MEXICO CITY, FEB. 2 -- Armed men believed to be Colombian guerrillas kidnapped three American missionaries from a remote village in the rugged southeastern Panamanian province of Darien late Sunday. There has been no word from the kidnappers.

The wives and children of the missionaries witnessed the kidnappings in the village of Pucuro but escaped unharmed with the help of local Kuna Indians, said Nancy Mankins, wife of kidnapped missionary David Mankins. Speaking by telephone from Panama City, she declined to give other details, referring all questions to the New Tribes Mission headquarters in Sanford, Fla.

Mel Wyma, spokesman for New Tribes, identified the three kidnap victims as Mark Rich, 23, Rick Tenenoff, 36, and Mankins, 43. Wyma said there are no clues as to why the three were seized.

Margaret Gaspar, a friend of the Mankins family in Susanville, Calif., quoted Nancy Mankins as saying in a telephone conversation today that the kidnappers did not identify themselves but that they were "extremely well organized and polite."

Mankins told Gaspar the kidnappers, who appeared to be Colombian guerrillas, bound the three missionaries, asked them if they were on any medication that they should take with them, and then told the wives not to worry. The kidnappers promised not to harm the hostages and said while departing, "You will be hearing from us."

If it is verified that the armed men are Colombian guerrillas, the kidnappings would be the first such cross-border incident in Panama directed against Americans. Americans and other foreigners have been kidnapped for ransom by guerrillas in Colombia.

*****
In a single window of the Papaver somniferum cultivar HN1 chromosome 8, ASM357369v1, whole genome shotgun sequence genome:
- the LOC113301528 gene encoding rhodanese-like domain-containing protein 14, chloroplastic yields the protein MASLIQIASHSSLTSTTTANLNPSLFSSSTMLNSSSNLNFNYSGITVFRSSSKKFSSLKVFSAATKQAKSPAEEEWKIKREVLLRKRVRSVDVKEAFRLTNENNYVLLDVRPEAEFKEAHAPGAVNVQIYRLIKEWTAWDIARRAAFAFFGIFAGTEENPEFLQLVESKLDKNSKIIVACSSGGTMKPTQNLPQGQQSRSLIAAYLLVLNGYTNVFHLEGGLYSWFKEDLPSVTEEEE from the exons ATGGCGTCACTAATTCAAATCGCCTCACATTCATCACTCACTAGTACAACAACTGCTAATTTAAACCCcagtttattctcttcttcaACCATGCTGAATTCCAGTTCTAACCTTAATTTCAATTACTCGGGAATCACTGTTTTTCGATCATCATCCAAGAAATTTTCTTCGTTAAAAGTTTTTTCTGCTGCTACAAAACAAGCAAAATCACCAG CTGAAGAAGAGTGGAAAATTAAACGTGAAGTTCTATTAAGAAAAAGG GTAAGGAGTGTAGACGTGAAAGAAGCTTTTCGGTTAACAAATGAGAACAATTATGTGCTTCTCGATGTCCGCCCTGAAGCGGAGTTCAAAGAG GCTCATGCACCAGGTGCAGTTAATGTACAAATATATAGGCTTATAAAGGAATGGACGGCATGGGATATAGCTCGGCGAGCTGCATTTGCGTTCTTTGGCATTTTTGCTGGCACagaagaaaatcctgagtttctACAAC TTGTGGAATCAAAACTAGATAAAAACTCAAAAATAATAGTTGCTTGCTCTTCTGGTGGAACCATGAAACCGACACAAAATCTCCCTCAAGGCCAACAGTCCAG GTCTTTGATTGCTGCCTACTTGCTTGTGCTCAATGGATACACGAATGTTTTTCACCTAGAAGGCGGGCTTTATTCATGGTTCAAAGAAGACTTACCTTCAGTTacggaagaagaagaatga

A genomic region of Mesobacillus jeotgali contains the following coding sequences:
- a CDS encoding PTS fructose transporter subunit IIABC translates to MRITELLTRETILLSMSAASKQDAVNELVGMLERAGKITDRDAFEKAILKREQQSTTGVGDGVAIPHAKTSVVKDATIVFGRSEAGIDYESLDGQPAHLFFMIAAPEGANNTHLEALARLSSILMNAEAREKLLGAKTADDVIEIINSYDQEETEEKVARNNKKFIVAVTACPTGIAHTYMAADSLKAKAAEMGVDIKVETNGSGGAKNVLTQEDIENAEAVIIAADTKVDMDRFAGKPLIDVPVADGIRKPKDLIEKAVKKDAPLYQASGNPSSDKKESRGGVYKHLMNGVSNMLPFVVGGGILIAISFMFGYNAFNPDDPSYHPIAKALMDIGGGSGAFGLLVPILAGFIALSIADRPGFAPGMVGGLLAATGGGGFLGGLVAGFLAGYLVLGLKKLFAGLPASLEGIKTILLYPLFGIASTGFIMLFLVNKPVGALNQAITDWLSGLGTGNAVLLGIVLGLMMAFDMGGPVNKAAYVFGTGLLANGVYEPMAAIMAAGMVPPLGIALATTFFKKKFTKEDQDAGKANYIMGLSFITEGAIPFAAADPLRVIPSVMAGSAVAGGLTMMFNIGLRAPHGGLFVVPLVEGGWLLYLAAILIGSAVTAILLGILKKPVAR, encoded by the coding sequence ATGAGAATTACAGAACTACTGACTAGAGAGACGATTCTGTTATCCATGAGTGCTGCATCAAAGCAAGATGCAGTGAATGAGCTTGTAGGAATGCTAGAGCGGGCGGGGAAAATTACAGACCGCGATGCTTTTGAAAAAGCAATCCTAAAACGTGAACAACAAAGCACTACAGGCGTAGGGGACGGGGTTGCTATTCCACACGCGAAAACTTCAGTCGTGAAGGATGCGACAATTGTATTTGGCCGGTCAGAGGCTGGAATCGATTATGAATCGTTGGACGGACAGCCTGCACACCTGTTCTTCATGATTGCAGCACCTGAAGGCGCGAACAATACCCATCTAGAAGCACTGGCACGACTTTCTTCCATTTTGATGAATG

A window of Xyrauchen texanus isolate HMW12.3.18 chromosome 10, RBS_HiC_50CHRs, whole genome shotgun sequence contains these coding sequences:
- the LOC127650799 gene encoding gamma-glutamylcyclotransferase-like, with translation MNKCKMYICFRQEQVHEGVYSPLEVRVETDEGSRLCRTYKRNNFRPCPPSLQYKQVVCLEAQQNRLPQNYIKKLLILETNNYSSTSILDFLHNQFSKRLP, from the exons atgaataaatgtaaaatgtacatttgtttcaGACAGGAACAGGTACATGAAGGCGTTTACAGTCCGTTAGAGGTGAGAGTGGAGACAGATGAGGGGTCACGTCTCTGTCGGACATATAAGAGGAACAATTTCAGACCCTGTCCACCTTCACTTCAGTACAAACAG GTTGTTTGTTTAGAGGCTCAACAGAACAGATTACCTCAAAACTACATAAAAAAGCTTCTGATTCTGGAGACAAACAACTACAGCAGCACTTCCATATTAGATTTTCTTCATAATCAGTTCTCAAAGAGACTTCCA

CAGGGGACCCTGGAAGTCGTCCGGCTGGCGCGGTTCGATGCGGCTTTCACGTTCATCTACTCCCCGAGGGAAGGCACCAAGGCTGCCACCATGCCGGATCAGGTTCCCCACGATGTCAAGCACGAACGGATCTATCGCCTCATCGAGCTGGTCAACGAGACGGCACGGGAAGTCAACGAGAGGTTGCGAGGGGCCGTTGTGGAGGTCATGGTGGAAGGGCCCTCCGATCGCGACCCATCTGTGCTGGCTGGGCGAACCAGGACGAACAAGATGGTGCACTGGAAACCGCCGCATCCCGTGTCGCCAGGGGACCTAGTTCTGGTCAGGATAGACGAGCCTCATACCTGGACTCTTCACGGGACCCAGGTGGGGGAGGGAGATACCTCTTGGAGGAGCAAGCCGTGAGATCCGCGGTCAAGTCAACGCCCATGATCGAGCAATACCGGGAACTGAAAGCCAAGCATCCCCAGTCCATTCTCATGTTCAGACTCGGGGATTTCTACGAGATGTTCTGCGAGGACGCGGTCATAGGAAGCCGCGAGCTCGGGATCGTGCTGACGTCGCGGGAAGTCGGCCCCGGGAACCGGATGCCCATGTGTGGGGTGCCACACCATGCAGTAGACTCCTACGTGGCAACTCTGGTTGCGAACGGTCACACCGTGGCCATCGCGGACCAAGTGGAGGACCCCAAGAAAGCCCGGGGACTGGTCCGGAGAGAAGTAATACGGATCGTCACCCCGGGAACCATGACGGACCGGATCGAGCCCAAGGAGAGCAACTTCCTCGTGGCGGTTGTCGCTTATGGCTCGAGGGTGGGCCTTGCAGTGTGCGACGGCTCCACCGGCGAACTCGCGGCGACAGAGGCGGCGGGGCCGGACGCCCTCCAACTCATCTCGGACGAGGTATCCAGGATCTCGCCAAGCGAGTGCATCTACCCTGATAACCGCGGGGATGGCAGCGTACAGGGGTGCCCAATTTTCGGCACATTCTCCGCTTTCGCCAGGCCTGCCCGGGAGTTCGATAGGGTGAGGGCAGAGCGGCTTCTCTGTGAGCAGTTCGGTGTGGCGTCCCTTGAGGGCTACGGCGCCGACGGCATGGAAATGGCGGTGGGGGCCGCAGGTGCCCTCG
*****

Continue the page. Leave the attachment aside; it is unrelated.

Wyma said a small group of New Tribes missionaries were kidnapped in rural Colombia in November 1985 by members of the Armed Revolutionary Forces of Colombia, but were released unharmed and unconditionally that month.

Panamanian government spokesman Victor Acosta said military helicopters and police search units had flown to Darien and the Colombian army had pledged to comb its side of the border.

Panamanian authorities have said the border region, known as the Darien Gap, is frequented by Colombian guerrillas seeking relaxation without fear of pursuit by the Colombian military.

According to recent reports from Darien, the area around Pucuro is traversed by Colombian drug traffickers smuggling cocaine and heroin into Panama. Puerto Obaldia, a Panamanian port on the Caribbean coast about 50 miles northeast of Pucuro, is regarded by Panamanian authorities as an important transshipment point.

Mankins and Tenenoff reportedly have been working with Kuna Indians in Darien for eight to 10 years, while Rich and his wife began about a year ago. Mankins and Tenenoff have two children each. Wyma said about 80 New Tribes missionaries are working throughout Panama and that the group has missions in 22 other countries.

Wyma said he told a Colombian radio station heard in the region "that our people were out there to help and teach the Indians, to learn their language and try to assist these people any way they could." Special correspondent Berta Thayer in Panama City contributed to this report.